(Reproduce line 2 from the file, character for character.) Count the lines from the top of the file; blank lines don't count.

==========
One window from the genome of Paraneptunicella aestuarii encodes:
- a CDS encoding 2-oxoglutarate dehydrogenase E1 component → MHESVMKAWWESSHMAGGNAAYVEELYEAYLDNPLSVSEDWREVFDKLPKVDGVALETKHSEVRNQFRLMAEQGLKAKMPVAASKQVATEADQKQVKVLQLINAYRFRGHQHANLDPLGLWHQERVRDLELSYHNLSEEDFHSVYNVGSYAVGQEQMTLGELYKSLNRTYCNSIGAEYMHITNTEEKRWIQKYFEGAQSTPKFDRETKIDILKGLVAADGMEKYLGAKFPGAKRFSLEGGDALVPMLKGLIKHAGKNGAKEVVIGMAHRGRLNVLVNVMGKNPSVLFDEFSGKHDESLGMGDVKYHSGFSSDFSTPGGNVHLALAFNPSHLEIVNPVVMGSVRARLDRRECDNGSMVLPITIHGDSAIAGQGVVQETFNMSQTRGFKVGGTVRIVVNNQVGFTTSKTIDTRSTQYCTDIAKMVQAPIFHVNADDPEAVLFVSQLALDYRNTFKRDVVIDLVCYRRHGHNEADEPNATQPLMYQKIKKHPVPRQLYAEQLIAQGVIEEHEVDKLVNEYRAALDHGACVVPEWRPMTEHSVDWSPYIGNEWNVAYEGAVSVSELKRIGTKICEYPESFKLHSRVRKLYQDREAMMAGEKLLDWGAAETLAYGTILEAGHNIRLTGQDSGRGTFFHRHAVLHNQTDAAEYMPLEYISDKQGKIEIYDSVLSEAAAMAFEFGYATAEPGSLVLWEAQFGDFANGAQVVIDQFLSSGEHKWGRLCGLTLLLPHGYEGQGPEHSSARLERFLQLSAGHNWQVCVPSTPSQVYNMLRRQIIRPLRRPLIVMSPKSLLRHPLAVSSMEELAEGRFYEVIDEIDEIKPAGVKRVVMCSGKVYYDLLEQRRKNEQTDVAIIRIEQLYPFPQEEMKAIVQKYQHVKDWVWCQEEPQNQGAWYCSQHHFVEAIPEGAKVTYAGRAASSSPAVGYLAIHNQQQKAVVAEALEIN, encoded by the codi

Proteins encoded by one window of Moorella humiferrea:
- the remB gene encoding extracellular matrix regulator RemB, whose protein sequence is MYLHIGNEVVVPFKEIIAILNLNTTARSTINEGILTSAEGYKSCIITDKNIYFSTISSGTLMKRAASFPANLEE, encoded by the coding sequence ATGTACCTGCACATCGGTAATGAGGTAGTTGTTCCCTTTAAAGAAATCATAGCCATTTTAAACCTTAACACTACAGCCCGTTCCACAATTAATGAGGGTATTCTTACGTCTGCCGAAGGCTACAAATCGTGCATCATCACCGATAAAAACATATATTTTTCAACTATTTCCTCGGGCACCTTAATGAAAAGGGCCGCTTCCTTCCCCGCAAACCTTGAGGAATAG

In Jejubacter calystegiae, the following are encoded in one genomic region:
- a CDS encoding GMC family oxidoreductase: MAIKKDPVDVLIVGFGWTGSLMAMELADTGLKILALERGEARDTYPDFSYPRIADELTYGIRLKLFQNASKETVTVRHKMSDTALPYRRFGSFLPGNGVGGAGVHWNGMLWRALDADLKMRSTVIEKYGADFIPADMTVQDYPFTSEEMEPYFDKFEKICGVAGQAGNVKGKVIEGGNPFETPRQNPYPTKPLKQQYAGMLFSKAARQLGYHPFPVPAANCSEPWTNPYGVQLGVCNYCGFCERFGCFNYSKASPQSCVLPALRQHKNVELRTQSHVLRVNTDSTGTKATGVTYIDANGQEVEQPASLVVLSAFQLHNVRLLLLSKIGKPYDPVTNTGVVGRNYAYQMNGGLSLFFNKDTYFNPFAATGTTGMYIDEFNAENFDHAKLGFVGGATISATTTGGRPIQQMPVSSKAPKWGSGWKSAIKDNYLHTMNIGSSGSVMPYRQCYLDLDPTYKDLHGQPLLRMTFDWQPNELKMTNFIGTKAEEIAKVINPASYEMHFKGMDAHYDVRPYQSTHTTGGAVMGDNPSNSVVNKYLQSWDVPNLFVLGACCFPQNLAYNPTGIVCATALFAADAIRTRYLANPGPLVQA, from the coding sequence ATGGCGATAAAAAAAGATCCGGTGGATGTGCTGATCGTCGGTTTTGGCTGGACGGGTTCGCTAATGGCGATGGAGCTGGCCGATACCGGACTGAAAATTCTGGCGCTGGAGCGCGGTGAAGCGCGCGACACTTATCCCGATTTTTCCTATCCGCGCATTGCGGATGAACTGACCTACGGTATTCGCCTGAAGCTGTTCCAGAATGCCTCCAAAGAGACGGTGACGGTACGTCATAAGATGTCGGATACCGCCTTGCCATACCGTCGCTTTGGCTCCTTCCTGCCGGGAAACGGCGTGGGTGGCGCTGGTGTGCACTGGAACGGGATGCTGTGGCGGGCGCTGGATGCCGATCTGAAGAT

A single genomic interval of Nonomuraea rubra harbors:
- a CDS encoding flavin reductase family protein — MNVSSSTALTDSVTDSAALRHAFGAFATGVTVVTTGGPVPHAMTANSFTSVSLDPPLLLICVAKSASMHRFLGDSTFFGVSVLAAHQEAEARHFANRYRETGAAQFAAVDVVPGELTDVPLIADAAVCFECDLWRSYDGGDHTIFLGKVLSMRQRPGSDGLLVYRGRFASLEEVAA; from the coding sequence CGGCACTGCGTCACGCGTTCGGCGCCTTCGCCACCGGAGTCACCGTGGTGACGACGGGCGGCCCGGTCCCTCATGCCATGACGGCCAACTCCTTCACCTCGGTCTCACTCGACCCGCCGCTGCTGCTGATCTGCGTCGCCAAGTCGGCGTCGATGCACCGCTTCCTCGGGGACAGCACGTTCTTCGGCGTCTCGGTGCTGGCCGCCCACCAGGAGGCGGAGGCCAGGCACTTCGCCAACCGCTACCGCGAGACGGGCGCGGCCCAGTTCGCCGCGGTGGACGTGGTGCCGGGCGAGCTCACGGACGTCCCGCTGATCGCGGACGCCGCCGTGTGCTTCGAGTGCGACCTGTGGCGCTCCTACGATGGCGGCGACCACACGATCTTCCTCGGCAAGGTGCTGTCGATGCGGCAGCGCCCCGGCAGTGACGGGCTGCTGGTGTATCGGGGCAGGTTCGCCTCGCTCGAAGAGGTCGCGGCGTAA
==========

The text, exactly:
- a CDS encoding 2-oxoglutarate dehydrogenase E1 component → MHESVMKAWWESSHMAGGNAAYVEELYEAYLDNPLSVSEDWREVFDKLPKVDGVALETKHSEVRNQFRLMAEQGLKAKMPVAASKQVATEADQKQVKVLQLINAYRFRGHQHANLDPLGLWHQERVRDLELSYHNLSEEDFHSVYNVGSYAVGQEQMTLGELYKSLNRTYCNSIGAEYMHITNTEEKRWIQKYFEGAQSTPKFDRETKIDILKGLVAADGMEKYLGAKFPGAKRFSLEGGDALVPMLKGLIKHAGKNGAKEVVIGMAHRGRLNVLVNVMGKNPSVLFDEFSGKHDESLGMGDVKYHSGFSSDFSTPGGNVHLALAFNPSHLEIVNPVVMGSVRARLDRRECDNGSMVLPITIHGDSAIAGQGVVQETFNMSQTRGFKVGGTVRIVVNNQVGFTTSKTIDTRSTQYCTDIAKMVQAPIFHVNADDPEAVLFVSQLALDYRNTFKRDVVIDLVCYRRHGHNEADEPNATQPLMYQKIKKHPVPRQLYAEQLIAQGVIEEHEVDKLVNEYRAALDHGACVVPEWRPMTEHSVDWSPYIGNEWNVAYEGAVSVSELKRIGTKICEYPESFKLHSRVRKLYQDREAMMAGEKLLDWGAAETLAYGTILEAGHNIRLTGQDSGRGTFFHRHAVLHNQTDAAEYMPLEYISDKQGKIEIYDSVLSEAAAMAFEFGYATAEPGSLVLWEAQFGDFANGAQVVIDQFLSSGEHKWGRLCGLTLLLPHGYEGQGPEHSSARLERFLQLSAGHNWQVCVPSTPSQVYNMLRRQIIRPLRRPLIVMSPKSLLRHPLAVSSMEELAEGRFYEVIDEIDEIKPAGVKRVVMCSGKVYYDLLEQRRKNEQTDVAIIRIEQLYPFPQEEMKAIVQKYQHVKDWVWCQEEPQNQGAWYCSQHHFVEAIPEGAKVTYAGRAASSSPAVGYLAIHNQQQKAVVAEALEIN, encoded by the codi